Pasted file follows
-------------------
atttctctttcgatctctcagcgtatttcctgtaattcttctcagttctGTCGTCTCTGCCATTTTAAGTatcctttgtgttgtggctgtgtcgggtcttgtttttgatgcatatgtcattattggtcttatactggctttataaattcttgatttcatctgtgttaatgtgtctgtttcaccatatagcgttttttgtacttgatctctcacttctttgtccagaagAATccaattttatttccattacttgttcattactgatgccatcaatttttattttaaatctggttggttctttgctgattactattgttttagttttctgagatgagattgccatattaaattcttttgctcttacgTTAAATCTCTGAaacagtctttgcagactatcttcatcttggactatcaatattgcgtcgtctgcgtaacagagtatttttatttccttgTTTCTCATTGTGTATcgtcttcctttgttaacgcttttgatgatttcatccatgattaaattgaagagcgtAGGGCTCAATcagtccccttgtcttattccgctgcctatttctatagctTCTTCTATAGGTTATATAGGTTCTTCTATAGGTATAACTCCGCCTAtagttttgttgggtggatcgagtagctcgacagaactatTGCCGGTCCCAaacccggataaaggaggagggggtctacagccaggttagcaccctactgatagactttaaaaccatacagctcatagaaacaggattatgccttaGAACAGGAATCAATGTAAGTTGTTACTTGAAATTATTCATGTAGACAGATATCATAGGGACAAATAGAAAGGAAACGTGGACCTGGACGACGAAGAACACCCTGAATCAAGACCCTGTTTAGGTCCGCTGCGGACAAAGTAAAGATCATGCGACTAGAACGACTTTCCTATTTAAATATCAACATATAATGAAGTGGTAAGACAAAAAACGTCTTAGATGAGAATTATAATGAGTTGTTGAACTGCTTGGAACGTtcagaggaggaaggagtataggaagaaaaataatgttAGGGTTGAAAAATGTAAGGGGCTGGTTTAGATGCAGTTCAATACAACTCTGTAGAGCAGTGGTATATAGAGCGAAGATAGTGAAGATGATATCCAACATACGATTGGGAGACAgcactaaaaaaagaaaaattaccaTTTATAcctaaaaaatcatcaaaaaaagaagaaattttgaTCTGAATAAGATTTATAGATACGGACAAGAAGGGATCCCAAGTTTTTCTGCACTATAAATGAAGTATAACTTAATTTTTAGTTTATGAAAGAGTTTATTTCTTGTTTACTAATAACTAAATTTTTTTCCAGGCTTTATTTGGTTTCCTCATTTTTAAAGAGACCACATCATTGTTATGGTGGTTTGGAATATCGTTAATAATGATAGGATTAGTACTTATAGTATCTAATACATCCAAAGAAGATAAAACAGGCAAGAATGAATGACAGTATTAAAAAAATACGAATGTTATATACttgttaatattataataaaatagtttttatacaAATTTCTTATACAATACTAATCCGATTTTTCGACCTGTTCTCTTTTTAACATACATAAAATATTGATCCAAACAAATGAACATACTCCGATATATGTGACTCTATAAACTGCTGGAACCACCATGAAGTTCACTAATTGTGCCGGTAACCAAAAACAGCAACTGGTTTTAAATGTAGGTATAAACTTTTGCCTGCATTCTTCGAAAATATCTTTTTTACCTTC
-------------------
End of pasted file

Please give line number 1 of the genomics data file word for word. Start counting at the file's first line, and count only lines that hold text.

atttctctttcgatctctcagcgtatttcctgtaattcttctcagttctGTCGTCTCTGCCATTTTAAGTatcctttgtgttgtggctgtgtcgggtcttgtttttgatgcatatgtcattattggtcttatactggctttataaattcttgatttcatctgtgttaatgtgtctgtttcaccatatagcgttttttgtacttgatctctcacttctttgtccagaagAATccaattttatttccattacttgttcattactgatgccatcaatttttattttaaatctggttggttctttgctgattactattgttttagttttctgagatgagattgccatattaaattcttttgctcttacgTTAAATCTCTGAaacagtctttgcagactatcttcatcttggactatcaatattgcgtcgtctgcgtaacagagtatttttatttccttgTTTCTCATTGTGTATcgtcttcctttgttaacgcttttgatgatttcatccatgattaaattgaagagcgtAGGGCTCAATcagtccccttgtcttattccgctgcctatttctatagctTCTTCTATAGGTTATATAGGTTCTTCTATAGGTATAACTCCGCCTAtagttttgttgggtggatcgagtagctcgacagaactatTGCCGGTCCCAaacccggataaaggaggagggggtctacagccaggttagcaccctactgatagactttaaaaccatacagctcatagaaacaggattatgccttaGAACAGGAATCAATGTAAGTTGTTACTTGAAATTATTCATGTAGACAGATATCATAGGGACAAATAGAAAGGAAACGTGGACCTGGACGACGAAGAACACCCTGAATCAAGACCCTGTTTAGGTCCGCTGCGGACAAAGTAAAGATCATGCGACTAGAACGACTTTCCTATTTAAATATCAACATATAATGAAGTGGTAAGACAAAAAACGTCTTAGATGAGAATTATAATGAGTTGTTGAACTGCTTGGAACGTtcagaggaggaaggagtataggaagaaaaataatgttAGGGTTGAAAAATGTAAGGGGCTGGTTTAGATGCAGTTCAATACAACTCTGTAGAGCAGTGGTATATAGAGCGAAGATAGTGAAGATGATATCCAACATACGATTGGGAGACAgcactaaaaaaagaaaaattaccaTTTATAcctaaaaaatcatcaaaaaaagaagaaattttgaTCTGAATAAGATTTATAGATACGGACAAGAAGGGATCCCAAGTTTTTCTGCACTATAAATGAAGTATAACTTAATTTTTAGTTTATGAAAGAGTTTATTTCTTGTTTACTAATAACTAAATTTTTTTCCAGGCTTTATTTGGTTTCCTCATTTTTAAAGAGACCACATCATTGTTATGGTGGTTTGGAATATCGTTAATAATGATAGGATTAGTACTTATAGTATCTAATACATCCAAAGAAGATAAAACAGGCAAGAATGAATGACAGTATTAAAAAAATACGAATGTTATATACttgttaatattataataaaatagtttttatacaAATTTCTTATACAATACTAATCCGATTTTTCGACCTGTTCTCTTTTTAACATACATAAAATATTGATCCAAACAAATGAACATACTCCGATATATGTGACTCTATAAACTGCTGGAACCACCATGAAGTTCACTAATTGTGCCGGTAACCAAAAACAGCAACTGGTTTTAAATGTAGGTATAAACTTTTGCCTGCATTCTTCGAAAATATCTTTTTTACCTTC